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When Shia LaBeouf, a movie star who's no longer famous (his words), went crazy in front of a green screen for an art school video, the Internet stepped in to do what it does best.
A Cornell Ph.D. student in applied physics etches famous works of art -- Escher, Magritte, Matisse -- onto silicon wafers used in modern digital devices.
The World Wide Web Consortium finishes an update to this seminal Internet technology, but with two organizations in charge of the same Web standard, charting the Web's future is a mess.
Publishing houses may worry about DRM, but there's a far more problematic issue plaguing the writers of ebooks.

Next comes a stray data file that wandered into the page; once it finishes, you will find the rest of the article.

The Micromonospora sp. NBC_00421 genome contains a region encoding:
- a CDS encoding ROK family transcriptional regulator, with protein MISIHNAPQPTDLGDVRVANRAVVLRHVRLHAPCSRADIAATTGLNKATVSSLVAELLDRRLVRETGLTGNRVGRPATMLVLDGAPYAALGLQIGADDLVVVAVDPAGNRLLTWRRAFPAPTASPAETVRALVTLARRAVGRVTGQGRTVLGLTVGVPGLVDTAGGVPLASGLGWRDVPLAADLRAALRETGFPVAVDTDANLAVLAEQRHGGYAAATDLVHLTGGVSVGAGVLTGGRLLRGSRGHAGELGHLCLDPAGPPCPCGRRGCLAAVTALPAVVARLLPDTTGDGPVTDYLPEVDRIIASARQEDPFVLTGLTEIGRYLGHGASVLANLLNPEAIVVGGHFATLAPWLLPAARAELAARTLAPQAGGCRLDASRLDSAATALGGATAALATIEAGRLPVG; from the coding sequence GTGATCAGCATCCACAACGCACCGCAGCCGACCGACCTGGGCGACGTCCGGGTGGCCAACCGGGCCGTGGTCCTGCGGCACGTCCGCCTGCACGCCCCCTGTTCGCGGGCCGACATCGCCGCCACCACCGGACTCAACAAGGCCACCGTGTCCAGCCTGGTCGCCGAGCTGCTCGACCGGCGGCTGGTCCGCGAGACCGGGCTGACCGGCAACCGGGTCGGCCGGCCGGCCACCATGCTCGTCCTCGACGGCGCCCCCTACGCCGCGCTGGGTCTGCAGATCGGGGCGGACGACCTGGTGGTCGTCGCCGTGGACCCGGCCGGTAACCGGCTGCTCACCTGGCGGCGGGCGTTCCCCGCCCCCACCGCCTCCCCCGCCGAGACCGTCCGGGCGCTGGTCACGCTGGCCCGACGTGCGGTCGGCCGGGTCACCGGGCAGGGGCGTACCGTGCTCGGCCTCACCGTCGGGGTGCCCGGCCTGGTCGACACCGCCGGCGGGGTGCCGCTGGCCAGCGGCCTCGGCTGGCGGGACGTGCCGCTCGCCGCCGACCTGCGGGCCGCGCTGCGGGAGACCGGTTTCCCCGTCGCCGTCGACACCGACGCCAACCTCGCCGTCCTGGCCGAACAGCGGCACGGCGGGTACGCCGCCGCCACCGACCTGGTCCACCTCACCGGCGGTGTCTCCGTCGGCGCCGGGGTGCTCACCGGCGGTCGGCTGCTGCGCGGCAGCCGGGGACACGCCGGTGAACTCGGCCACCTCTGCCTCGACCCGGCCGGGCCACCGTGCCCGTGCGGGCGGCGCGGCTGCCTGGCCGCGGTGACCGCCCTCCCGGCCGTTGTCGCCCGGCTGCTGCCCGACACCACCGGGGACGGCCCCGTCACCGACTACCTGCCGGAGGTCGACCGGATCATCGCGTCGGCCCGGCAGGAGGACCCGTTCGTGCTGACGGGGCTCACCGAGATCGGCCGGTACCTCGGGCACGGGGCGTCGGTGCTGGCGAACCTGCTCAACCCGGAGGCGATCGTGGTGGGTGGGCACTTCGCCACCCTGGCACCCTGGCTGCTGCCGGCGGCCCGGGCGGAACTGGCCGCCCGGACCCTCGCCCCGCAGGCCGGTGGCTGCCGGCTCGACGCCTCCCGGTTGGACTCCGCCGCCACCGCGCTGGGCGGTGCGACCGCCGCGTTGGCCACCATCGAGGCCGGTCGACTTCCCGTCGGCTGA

For this Minneapolis artist, the Internet isn't just a way to show his work. The constraints and abilities of sites like Instagram, Vine, and Flickr are an intrinsic part of the art itself.
More pictures of the rumoured Nokia Normandy have leaked online, giving a glimpse of Nokia's plans for an Android smart phone.
A new study finds the majority of doctors copying potentially out-of-date information from previous notes and other documents and pasting them into patient progress reports.
Determine the originality of material posted on a Web site--or in a school term paper--by running its text through the checkers at free and fee-based plagiarism-detection services.
Cornell brainiacs have come up with software that spots fake reviews, something we humans aren't good at. Fictitious happy customers beware.
An L.A. filmmaker says he received many calls during the Super Bowl from people who were stunned by the similarities between Motorola's anti-Apple 1984 ad and one of his own.